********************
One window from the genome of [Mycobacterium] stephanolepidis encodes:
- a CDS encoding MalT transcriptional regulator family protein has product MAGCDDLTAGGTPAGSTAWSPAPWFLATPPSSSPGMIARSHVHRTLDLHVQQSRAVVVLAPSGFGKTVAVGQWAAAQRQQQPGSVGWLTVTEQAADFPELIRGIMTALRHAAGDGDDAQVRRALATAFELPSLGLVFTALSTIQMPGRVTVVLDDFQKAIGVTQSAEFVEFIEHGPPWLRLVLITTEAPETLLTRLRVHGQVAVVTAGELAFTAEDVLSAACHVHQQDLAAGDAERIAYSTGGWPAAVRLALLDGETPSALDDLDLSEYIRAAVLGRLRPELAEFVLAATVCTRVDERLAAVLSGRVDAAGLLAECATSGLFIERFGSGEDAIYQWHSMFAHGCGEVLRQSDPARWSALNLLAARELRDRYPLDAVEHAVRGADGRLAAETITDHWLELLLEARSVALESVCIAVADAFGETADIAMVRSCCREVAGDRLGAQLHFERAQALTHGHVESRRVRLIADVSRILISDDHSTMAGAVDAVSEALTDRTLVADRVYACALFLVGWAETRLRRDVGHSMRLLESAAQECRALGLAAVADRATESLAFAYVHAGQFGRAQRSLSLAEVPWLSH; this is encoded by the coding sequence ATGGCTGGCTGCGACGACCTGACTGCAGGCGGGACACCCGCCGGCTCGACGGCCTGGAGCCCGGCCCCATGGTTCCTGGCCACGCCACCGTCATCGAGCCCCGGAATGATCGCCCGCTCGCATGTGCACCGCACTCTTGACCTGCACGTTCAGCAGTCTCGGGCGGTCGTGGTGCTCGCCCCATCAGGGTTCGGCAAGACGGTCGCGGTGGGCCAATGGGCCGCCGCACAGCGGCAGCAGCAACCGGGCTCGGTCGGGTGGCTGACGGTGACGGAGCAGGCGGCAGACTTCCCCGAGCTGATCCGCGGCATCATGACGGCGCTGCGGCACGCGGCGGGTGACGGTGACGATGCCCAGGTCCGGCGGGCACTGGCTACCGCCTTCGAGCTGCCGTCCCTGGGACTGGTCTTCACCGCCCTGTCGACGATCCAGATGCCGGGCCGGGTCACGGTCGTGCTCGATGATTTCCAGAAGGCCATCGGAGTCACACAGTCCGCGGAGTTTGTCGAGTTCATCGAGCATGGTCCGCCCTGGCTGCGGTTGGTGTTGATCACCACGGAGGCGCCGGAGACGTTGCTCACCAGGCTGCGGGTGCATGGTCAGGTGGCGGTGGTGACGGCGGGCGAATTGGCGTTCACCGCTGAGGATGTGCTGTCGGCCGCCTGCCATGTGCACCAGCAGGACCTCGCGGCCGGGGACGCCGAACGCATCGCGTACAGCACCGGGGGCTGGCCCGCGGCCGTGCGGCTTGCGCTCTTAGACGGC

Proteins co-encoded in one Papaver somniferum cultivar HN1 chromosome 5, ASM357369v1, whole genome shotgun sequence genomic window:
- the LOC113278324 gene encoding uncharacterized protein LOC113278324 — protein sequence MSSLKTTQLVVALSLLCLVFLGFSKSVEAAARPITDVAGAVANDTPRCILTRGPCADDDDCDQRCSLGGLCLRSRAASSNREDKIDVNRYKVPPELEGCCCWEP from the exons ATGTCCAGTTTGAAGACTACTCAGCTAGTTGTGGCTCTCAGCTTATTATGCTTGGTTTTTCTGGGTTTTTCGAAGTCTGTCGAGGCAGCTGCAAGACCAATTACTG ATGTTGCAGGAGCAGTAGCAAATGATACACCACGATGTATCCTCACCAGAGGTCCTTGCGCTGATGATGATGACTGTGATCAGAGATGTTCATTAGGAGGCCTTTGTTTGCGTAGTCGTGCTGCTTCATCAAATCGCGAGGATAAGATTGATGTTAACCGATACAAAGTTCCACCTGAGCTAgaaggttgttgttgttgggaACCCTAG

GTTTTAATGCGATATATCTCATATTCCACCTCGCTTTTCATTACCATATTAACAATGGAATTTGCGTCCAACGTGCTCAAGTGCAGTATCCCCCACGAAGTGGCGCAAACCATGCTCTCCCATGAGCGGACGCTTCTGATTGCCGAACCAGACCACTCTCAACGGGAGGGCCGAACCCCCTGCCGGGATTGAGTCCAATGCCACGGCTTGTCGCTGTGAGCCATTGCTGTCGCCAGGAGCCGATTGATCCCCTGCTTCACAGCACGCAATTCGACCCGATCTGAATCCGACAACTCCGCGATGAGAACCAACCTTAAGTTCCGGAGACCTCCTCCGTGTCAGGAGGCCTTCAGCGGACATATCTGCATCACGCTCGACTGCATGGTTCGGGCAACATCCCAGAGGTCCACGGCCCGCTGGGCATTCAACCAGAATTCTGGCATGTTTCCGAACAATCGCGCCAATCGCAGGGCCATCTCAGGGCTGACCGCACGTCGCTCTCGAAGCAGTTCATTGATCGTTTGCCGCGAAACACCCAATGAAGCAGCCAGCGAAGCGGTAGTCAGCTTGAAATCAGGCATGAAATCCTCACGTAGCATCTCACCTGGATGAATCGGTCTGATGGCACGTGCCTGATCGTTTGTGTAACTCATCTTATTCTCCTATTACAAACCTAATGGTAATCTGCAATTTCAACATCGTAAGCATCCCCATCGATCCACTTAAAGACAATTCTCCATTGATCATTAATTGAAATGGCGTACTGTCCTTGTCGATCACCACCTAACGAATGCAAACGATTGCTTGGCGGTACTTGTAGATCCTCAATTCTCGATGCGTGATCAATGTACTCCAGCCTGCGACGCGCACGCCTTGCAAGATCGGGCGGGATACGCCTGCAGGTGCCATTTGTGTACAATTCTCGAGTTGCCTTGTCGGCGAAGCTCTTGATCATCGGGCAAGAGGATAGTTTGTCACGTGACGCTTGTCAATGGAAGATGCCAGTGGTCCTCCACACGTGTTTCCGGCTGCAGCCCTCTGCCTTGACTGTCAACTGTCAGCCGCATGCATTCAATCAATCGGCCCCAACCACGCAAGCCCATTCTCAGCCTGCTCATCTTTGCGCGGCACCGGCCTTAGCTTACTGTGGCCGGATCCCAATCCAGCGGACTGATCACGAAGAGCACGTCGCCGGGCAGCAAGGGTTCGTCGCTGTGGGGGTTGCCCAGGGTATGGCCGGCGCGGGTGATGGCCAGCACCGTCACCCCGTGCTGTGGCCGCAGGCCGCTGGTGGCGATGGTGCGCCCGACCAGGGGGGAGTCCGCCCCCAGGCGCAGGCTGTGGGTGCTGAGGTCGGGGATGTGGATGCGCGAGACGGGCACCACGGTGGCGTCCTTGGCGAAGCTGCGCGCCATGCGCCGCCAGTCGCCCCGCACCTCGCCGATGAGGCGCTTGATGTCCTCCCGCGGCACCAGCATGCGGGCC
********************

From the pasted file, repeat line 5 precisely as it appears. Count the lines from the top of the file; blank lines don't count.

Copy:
GTTTTAATGCGATATATCTCATATTCCACCTCGCTTTTCATTACCATATTAACAATGGAATTTGCGTCCAACGTGCTCAAGTGCAGTATCCCCCACGAAGTGGCGCAAACCATGCTCTCCCATGAGCGGACGCTTCTGATTGCCGAACCAGACCACTCTCAACGGGAGGGCCGAACCCCCTGCCGGGATTGAGTCCAATGCCACGGCTTGTCGCTGTGAGCCATTGCTGTCGCCAGGAGCCGATTGATCCCCTGCTTCACAGCACGCAATTCGACCCGATCTGAATCCGACAACTCCGCGATGAGAACCAACCTTAAGTTCCGGAGACCTCCTCCGTGTCAGGAGGCCTTCAGCGGACATATCTGCATCACGCTCGACTGCATGGTTCGGGCAACATCCCAGAGGTCCACGGCCCGCTGGGCATTCAACCAGAATTCTGGCATGTTTCCGAACAATCGCGCCAATCGCAGGGCCATCTCAGGGCTGACCGCACGTCGCTCTCGAAGCAGTTCATTGATCGTTTGCCGCGAAACACCCAATGAAGCAGCCAGCGAAGCGGTAGTCAGCTTGAAATCAGGCATGAAATCCTCACGTAGCATCTCACCTGGATGAATCGGTCTGATGGCACGTGCCTGATCGTTTGTGTAACTCATCTTATTCTCCTATTACAAACCTAATGGTAATCTGCAATTTCAACATCGTAAGCATCCCCATCGATCCACTTAAAGACAATTCTCCATTGATCATTAATTGAAATGGCGTACTGTCCTTGTCGATCACCACCTAACGAATGCAAACGATTGCTTGGCGGTACTTGTAGATCCTCAATTCTCGATGCGTGATCAATGTACTCCAGCCTGCGACGCGCACGCCTTGCAAGATCGGGCGGGATACGCCTGCAGGTGCCATTTGTGTACAATTCTCGAGTTGCCTTGTCGGCGAAGCTCTTGATCATCGGGCAAGAGGATAGTTTGTCACGTGACGCTTGTCAATGGAAGATGCCAGTGGTCCTCCACACGTGTTTCCGGCTGCAGCCCTCTGCCTTGACTGTCAACTGTCAGCCGCATGCATTCAATCAATCGGCCCCAACCACGCAAGCCCATTCTCAGCCTGCTCATCTTTGCGCGGCACCGGCCTTAGCTTACTGTGGCCGGATCCCAATCCAGCGGACTGATCACGAAGAGCACGTCGCCGGGCAGCAAGGGTTCGTCGCTGTGGGGGTTGCCCAGGGTATGGCCGGCGCGGGTGATGGCCAGCACCGTCACCCCGTGCTGTGGCCGCAGGCCGCTGGTGGCGATGGTGCGCCCGACCAGGGGGGAGTCCGCCCCCAGGCGCAGGCTGTGGGTGCTGAGGTCGGGGATGTGGATGCGCGAGACGGGCACCACGGTGGCGTCCTTGGCGAAGCTGCGCGCCATGCGCCGCCAGTCGCCCCGCACCTCGCCGATGAGGCGCTTGATGTCCTCCCGCGGCACCAGCATGCGGGCC